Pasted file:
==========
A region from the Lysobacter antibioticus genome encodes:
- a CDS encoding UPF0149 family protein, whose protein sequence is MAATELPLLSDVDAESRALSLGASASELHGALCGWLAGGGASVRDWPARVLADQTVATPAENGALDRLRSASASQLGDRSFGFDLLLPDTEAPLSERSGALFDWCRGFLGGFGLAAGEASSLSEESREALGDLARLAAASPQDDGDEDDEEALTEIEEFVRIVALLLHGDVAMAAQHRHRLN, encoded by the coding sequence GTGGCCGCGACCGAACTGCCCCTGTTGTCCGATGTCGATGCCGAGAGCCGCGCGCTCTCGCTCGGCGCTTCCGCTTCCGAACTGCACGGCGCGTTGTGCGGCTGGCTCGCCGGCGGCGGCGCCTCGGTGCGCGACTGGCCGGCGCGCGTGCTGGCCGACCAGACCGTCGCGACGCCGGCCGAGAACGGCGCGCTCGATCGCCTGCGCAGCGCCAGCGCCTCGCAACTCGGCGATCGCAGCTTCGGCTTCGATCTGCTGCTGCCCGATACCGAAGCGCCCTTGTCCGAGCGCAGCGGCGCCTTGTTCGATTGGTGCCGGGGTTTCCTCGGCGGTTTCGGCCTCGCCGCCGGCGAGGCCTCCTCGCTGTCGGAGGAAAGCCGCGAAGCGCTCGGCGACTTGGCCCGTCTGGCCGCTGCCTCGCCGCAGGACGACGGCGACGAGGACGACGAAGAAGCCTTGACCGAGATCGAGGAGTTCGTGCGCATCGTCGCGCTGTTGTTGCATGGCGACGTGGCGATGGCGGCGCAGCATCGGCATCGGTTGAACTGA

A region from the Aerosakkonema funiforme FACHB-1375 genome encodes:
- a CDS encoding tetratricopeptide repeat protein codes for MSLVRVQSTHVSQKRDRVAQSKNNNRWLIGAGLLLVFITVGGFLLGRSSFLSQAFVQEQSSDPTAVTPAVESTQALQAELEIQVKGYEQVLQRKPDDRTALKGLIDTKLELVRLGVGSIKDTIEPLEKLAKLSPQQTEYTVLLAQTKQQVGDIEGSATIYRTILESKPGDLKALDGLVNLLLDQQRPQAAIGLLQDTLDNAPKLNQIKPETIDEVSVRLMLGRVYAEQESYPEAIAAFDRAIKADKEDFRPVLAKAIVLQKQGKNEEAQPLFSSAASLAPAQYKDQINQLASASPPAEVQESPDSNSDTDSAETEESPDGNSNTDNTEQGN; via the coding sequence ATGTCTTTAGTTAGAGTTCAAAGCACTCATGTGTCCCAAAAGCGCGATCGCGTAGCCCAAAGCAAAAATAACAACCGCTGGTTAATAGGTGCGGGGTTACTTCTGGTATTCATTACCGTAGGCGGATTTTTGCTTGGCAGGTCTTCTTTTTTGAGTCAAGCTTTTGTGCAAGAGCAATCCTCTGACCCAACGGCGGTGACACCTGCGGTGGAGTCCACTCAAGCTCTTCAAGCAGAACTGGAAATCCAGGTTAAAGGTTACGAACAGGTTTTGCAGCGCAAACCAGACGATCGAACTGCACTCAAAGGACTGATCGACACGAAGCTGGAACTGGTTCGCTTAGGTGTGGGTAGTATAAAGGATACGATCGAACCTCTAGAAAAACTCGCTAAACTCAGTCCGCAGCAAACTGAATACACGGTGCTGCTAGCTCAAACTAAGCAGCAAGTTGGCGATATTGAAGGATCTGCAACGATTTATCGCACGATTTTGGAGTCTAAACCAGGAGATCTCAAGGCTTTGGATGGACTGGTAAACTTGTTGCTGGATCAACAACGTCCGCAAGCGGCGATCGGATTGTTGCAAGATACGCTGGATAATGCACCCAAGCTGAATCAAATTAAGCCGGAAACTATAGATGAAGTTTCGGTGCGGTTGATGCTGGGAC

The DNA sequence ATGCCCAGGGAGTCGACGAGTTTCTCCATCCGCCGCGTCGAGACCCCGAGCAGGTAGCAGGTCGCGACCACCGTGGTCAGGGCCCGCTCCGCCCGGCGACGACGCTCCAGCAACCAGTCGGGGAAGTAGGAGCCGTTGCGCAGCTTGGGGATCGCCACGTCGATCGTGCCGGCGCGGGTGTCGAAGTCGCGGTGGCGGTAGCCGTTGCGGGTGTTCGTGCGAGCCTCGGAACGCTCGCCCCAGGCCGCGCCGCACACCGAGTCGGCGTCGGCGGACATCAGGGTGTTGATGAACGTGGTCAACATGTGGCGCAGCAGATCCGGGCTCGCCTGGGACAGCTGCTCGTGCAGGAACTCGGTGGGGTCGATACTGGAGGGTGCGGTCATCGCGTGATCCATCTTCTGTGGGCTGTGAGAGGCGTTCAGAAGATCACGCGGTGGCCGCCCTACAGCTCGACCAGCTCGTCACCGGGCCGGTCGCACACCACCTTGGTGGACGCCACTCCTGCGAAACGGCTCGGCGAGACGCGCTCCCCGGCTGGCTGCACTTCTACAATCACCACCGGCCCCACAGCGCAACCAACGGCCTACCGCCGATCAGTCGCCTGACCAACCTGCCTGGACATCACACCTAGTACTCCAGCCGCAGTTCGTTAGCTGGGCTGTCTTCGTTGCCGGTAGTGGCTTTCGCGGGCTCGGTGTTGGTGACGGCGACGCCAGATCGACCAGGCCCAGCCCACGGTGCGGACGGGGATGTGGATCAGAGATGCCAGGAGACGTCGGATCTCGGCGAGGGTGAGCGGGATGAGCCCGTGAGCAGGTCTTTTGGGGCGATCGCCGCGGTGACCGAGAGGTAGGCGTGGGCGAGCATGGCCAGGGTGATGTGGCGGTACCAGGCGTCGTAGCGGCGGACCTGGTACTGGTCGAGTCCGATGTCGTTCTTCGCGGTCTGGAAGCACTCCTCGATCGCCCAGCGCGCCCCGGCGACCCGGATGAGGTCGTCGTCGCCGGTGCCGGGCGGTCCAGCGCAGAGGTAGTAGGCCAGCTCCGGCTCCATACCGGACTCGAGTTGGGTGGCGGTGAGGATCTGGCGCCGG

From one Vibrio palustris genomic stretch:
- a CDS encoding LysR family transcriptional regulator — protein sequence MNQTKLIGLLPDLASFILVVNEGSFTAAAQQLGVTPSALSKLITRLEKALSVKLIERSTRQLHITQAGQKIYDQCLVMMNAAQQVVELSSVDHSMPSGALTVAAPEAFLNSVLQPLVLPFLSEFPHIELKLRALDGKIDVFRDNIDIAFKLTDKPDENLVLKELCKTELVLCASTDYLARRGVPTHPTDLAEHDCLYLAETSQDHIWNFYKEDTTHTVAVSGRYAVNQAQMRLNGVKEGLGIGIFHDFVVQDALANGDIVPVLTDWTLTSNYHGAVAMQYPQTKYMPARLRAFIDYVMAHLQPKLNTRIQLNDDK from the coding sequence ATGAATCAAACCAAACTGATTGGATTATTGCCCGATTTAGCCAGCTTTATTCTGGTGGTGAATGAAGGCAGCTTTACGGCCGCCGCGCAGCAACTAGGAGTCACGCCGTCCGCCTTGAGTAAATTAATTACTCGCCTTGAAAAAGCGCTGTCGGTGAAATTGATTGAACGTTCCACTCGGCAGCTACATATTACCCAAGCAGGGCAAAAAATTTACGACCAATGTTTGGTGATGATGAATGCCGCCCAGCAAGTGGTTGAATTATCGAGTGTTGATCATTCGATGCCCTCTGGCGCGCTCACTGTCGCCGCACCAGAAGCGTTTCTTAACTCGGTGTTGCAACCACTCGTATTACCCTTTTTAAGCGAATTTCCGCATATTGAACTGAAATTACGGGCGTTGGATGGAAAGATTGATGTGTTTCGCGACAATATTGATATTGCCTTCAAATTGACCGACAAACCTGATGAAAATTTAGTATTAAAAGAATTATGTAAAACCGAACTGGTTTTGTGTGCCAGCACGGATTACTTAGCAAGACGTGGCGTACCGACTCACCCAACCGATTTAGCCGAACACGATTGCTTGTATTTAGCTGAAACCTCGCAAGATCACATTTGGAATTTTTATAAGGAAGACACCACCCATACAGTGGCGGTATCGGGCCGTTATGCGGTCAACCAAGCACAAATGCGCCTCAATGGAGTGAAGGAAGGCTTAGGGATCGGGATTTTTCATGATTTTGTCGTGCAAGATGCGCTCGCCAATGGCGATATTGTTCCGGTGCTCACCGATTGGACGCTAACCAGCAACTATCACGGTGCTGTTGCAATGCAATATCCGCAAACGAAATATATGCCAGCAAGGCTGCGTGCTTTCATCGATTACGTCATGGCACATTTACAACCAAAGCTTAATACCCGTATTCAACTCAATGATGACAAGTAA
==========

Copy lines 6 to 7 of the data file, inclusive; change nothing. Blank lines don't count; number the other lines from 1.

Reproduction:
From one Vibrio palustris genomic stretch:
- a CDS encoding LysR family transcriptional regulator — protein sequence MNQTKLIGLLPDLASFILVVNEGSFTAAAQQLGVTPSALSKLITRLEKALSVKLIERSTRQLHITQAGQKIYDQCLVMMNAAQQVVELSSVDHSMPSGALTVAAPEAFLNSVLQPLVLPFLSEFPHIELKLRALDGKIDVFRDNIDIAFKLTDKPDENLVLKELCKTELVLCASTDYLARRGVPTHPTDLAEHDCLYLAETSQDHIWNFYKEDTTHTVAVSGRYAVNQAQMRLNGVKEGLGIGIFHDFVVQDALANGDIVPVLTDWTLTSNYHGAVAMQYPQTKYMPARLRAFIDYVMAHLQPKLNTRIQLNDDK from the coding sequence ATGAATCAAACCAAACTGATTGGATTATTGCCCGATTTAGCCAGCTTTATTCTGGTGGTGAATGAAGGCAGCTTTACGGCCGCCGCGCAGCAACTAGGAGTCACGCCGTCCGCCTTGAGTAAATTAATTACTCGCCTTGAAAAAGCGCTGTCGGTGAAATTGATTGAACGTTCCACTCGGCAGCTACATATTACCCAAGCAGGGCAAAAAATTTACGACCAATGTTTGGTGATGATGAATGCCGCCCAGCAAGTGGTTGAATTATCGAGTGTTGATCATTCGATGCCCTCTGGCGCGCTCACTGTCGCCGCACCAGAAGCGTTTCTTAACTCGGTGTTGCAACCACTCGTATTACCCTTTTTAAGCGAATTTCCGCATATTGAACTGAAATTACGGGCGTTGGATGGAAAGATTGATGTGTTTCGCGACAATATTGATATTGCCTTCAAATTGACCGACAAACCTGATGAAAATTTAGTATTAAAAGAATTATGTAAAACCGAACTGGTTTTGTGTGCCAGCACGGATTACTTAGCAAGACGTGGCGTACCGACTCACCCAACCGATTTAGCCGAACACGATTGCTTGTATTTAGCTGAAACCTCGCAAGATCACATTTGGAATTTTTATAAGGAAGACACCACCCATACAGTGGCGGTATCGGGCCGTTATGCGGTCAACCAAGCACAAATGCGCCTCAATGGAGTGAAGGAAGGCTTAGGGATCGGGATTTTTCATGATTTTGTCGTGCAAGATGCGCTCGCCAATGGCGATATTGTTCCGGTGCTCACCGATTGGACGCTAACCAGCAACTATCACGGTGCTGTTGCAATGCAATATCCGCAAACGAAATATATGCCAGCAAGGCTGCGTGCTTTCATCGATTACGTCATGGCACATTTACAACCAAAGCTTAATACCCGTATTCAACTCAATGATGACAAGTAA